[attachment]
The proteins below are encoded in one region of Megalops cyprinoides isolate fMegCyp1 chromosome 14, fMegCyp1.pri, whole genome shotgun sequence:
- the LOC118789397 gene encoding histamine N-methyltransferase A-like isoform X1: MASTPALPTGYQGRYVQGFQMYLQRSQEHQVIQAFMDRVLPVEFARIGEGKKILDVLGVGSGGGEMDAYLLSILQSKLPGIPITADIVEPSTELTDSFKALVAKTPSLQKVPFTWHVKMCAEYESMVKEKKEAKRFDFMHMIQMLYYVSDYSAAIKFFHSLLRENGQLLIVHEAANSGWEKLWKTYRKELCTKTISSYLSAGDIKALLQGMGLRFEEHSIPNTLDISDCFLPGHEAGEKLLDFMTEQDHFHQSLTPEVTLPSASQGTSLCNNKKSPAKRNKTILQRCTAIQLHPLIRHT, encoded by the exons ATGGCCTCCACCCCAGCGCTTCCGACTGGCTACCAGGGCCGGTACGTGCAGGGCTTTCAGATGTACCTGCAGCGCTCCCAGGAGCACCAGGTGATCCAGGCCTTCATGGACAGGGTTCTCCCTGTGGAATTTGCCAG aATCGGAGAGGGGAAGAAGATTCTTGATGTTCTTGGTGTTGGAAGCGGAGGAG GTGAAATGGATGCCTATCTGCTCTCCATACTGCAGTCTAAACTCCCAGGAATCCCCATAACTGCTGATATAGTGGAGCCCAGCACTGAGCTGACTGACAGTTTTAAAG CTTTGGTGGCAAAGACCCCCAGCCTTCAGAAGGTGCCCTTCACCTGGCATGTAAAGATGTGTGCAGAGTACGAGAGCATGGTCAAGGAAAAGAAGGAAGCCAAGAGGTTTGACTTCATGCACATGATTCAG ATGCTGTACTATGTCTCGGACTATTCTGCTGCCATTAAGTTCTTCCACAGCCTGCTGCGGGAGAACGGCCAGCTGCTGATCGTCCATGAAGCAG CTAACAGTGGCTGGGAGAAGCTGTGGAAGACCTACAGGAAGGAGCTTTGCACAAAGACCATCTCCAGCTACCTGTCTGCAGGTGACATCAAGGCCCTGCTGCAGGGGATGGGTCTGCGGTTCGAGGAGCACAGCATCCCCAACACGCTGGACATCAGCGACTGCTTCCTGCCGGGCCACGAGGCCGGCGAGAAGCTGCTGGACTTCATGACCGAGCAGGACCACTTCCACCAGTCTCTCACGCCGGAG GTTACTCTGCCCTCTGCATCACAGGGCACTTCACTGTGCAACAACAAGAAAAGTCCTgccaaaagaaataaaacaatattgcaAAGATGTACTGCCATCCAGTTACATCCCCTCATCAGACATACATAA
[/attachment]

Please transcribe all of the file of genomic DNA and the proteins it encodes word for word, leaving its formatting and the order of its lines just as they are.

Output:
The proteins below are encoded in one region of Megalops cyprinoides isolate fMegCyp1 chromosome 14, fMegCyp1.pri, whole genome shotgun sequence:
- the LOC118789397 gene encoding histamine N-methyltransferase A-like isoform X1: MASTPALPTGYQGRYVQGFQMYLQRSQEHQVIQAFMDRVLPVEFARIGEGKKILDVLGVGSGGGEMDAYLLSILQSKLPGIPITADIVEPSTELTDSFKALVAKTPSLQKVPFTWHVKMCAEYESMVKEKKEAKRFDFMHMIQMLYYVSDYSAAIKFFHSLLRENGQLLIVHEAANSGWEKLWKTYRKELCTKTISSYLSAGDIKALLQGMGLRFEEHSIPNTLDISDCFLPGHEAGEKLLDFMTEQDHFHQSLTPEVTLPSASQGTSLCNNKKSPAKRNKTILQRCTAIQLHPLIRHT, encoded by the exons ATGGCCTCCACCCCAGCGCTTCCGACTGGCTACCAGGGCCGGTACGTGCAGGGCTTTCAGATGTACCTGCAGCGCTCCCAGGAGCACCAGGTGATCCAGGCCTTCATGGACAGGGTTCTCCCTGTGGAATTTGCCAG aATCGGAGAGGGGAAGAAGATTCTTGATGTTCTTGGTGTTGGAAGCGGAGGAG GTGAAATGGATGCCTATCTGCTCTCCATACTGCAGTCTAAACTCCCAGGAATCCCCATAACTGCTGATATAGTGGAGCCCAGCACTGAGCTGACTGACAGTTTTAAAG CTTTGGTGGCAAAGACCCCCAGCCTTCAGAAGGTGCCCTTCACCTGGCATGTAAAGATGTGTGCAGAGTACGAGAGCATGGTCAAGGAAAAGAAGGAAGCCAAGAGGTTTGACTTCATGCACATGATTCAG ATGCTGTACTATGTCTCGGACTATTCTGCTGCCATTAAGTTCTTCCACAGCCTGCTGCGGGAGAACGGCCAGCTGCTGATCGTCCATGAAGCAG CTAACAGTGGCTGGGAGAAGCTGTGGAAGACCTACAGGAAGGAGCTTTGCACAAAGACCATCTCCAGCTACCTGTCTGCAGGTGACATCAAGGCCCTGCTGCAGGGGATGGGTCTGCGGTTCGAGGAGCACAGCATCCCCAACACGCTGGACATCAGCGACTGCTTCCTGCCGGGCCACGAGGCCGGCGAGAAGCTGCTGGACTTCATGACCGAGCAGGACCACTTCCACCAGTCTCTCACGCCGGAG GTTACTCTGCCCTCTGCATCACAGGGCACTTCACTGTGCAACAACAAGAAAAGTCCTgccaaaagaaataaaacaatattgcaAAGATGTACTGCCATCCAGTTACATCCCCTCATCAGACATACATAA